The business in the front and the party in the back must work together. Albeit with programming, it’s usually a party in the front and business in the back. Which is much better looking than a mullet.
Whatever metaphor you chose, that a program’s front end and back end must work together goes without saying; when one end is broken, users will miss out on the inherent awesomeness of the other. An ugly Angelfire-era front end, and users will likely stop checking out the amazing functionality of the back end. Buggy back ends, and a person can’t even become a user–there’s nothing there to even use. And so you get the collective shrug (“Eh. Whatever. There’s lots of other rad apps out there”); the collective scream (“Why won’t this bleepin’ thing work?!”); or the collective siren (“SECURITY BREACH! SECURITY BREACH!”). All are potential death knells for your app, and the latter, potentially the death knell for so much more.
So save your users the frustration and potentially life-altering problems of a failed app or website and get your code good and running before living beings attempt to use it. Easier said than done in some cases. Refactoring is tough. Refactoring legacy code is tougher.
More code = more broken code
As a rule in life, I generally tiptoe around the “less is more” axiom. Baroque art appeals to me more than Neoclassical; I’d rather eat steak, potatoes, and scallops instead of just steak and potatoes; I like more clothes in my closet rather than fewer. Sometimes more is more. And (sometimes) it’s better.
If you have to manipulate a return value, think about why you got that return value in the first place
But I noticed a few things, psychologically, about how I code. My original Rails code was pretty tight. It did exactly what it needed to do with no serious frills attached. And the whole time I was coding it, I felt like I was in charge of the code, rather than just twisting its output around to manipulate and mold it into what I needed. I was one with the code.
Contrast this with my first Ruby CLI scraping project, where the code was not so tight. In fact, that’s a project I would definitely like to refactor to make it tighter. Granted that was my first code project ever, but I knew from that experience that the way I was coding was just taking what I got from an original function and forcing it to give me the result I desired–which led to a lot of extra code. And a lot of extra bugs.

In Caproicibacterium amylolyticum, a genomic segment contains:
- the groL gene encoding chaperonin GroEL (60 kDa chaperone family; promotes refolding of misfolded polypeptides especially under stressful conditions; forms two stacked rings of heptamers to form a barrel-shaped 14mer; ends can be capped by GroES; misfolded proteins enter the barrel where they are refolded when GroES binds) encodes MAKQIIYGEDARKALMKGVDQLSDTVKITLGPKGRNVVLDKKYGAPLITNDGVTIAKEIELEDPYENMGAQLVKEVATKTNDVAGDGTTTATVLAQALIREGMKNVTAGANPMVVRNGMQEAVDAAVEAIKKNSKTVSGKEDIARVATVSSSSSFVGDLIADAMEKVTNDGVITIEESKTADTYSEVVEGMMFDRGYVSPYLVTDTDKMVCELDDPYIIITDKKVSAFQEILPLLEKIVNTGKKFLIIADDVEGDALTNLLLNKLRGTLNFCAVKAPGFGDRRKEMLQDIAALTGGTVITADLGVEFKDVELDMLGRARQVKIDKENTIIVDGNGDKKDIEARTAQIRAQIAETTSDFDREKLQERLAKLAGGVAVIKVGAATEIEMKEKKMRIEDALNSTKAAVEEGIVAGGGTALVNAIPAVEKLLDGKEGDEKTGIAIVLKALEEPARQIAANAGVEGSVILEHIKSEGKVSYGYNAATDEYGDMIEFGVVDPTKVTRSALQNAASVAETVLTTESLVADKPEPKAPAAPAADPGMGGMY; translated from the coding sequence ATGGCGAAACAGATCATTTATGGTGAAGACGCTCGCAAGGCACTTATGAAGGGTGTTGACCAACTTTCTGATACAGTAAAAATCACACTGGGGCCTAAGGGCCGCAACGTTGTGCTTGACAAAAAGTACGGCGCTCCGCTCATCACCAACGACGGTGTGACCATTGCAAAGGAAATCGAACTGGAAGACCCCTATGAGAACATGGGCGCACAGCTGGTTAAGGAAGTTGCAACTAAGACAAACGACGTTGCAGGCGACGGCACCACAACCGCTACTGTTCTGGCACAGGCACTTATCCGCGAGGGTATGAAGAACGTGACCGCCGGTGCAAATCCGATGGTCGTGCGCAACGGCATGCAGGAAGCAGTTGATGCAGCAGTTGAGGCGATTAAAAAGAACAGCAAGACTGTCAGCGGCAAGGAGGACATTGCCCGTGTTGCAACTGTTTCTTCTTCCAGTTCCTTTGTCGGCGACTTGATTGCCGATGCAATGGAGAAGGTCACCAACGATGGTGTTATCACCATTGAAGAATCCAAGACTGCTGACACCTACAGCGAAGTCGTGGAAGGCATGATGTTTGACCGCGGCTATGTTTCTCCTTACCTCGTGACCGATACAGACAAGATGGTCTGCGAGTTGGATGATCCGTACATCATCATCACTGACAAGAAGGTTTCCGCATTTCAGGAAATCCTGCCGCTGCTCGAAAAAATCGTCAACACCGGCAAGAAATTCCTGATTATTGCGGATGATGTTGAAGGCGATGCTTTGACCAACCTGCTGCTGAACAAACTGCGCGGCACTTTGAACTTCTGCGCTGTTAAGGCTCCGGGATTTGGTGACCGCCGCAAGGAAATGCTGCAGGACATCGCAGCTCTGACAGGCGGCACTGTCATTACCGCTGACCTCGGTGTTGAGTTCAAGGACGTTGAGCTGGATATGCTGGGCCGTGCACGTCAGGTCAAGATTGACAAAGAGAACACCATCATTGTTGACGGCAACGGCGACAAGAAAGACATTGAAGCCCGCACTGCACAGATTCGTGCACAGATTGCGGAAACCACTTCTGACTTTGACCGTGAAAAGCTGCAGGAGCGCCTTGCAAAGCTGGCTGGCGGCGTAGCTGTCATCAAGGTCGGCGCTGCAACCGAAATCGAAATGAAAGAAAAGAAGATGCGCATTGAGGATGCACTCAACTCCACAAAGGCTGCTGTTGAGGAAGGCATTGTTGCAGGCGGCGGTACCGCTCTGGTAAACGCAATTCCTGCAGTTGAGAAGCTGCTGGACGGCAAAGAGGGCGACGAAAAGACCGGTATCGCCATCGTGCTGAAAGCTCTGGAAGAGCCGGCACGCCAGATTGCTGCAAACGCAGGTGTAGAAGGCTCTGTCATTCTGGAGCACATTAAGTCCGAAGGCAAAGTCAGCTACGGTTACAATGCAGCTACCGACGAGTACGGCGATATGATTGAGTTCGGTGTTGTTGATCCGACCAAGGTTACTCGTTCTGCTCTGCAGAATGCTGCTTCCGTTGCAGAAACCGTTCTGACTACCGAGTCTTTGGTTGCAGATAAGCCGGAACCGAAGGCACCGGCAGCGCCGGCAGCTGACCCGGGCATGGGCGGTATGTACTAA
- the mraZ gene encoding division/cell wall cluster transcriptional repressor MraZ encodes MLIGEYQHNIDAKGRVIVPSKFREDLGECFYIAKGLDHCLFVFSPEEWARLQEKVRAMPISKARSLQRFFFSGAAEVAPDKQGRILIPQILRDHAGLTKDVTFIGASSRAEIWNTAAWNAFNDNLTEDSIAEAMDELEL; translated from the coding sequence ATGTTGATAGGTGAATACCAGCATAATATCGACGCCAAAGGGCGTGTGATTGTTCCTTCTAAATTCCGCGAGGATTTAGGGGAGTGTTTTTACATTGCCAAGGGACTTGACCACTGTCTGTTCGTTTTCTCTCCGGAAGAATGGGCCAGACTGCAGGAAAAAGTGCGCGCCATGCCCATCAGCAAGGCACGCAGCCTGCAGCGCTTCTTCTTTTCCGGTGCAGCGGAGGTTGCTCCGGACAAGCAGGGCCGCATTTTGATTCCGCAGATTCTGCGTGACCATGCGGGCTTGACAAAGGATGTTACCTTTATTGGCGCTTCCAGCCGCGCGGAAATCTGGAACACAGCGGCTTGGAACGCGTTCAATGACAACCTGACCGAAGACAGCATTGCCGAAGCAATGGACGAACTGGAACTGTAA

I did notice that this type of “coding behavior” as it were was distinctly tied to front end development. I was trying get an acceptable looking result for the user no matter the cost to my code. Takeaway: I need to be a better front end coder. I am still learning to recognize patterns and fixes for these patterns. It’s a work in progress. But at least I’m a learning work in progress, and I did discover one big fix . . .
Compartmentalize your code
You don’t need one function to do everything. In fact, one function shouldn’t do everything. Place large chunks of code–especially HTML that you might need to spit out later–into smaller functions with pithy, to-the-point names like,
showNoteForm. This has so many, many advantages: debugging is easier–you only have to fix things once even if you use a chunk of code multiple times; these smaller helper functions make your main functions easier to read–you can clearly tell what your larger function is handling; and finally, these helper functions serve as a tool chest for future functions–need to spit out a new form for something? There’s a function for that. Plus compartmentalizing has a psychological effect: you are in charge of your code now. Cat is in the box.
Single Responsibility leads to unity
This principle of single responsibility–one function does one thing and returns a controlled value–is a lynch pin. I was able (at least in several instances) to check myself, and say “Ok. I’m adding another line of code here. Why? Can I separate this functionality elsewhere?”. I also began to recognize when code was getting repetitive–do I really need to regenerate that form or can I isolate it into a function and just use that function?” One function, one goal.
Single Responsibility leads to a more harmonious front end and back end experience: one bug can still crash the whole production, but because it’s been isolated, it doesn’t have to. And it can be more readily fixed. Each singly responsible function unit works toward the end goal of the app.
So now I know–and not just know know, but know in that kind of lived-experience sort of way–of my own psychological (and logical) ticks and the principles behind beautiful code. It will take time to undo the habit of adding more lines to manipulate return values. But I’m in it to be a better coder. I’ll get there. You might even say, that at this moment, in this context, it’s my single responsibility.
← Previous Post Next Post →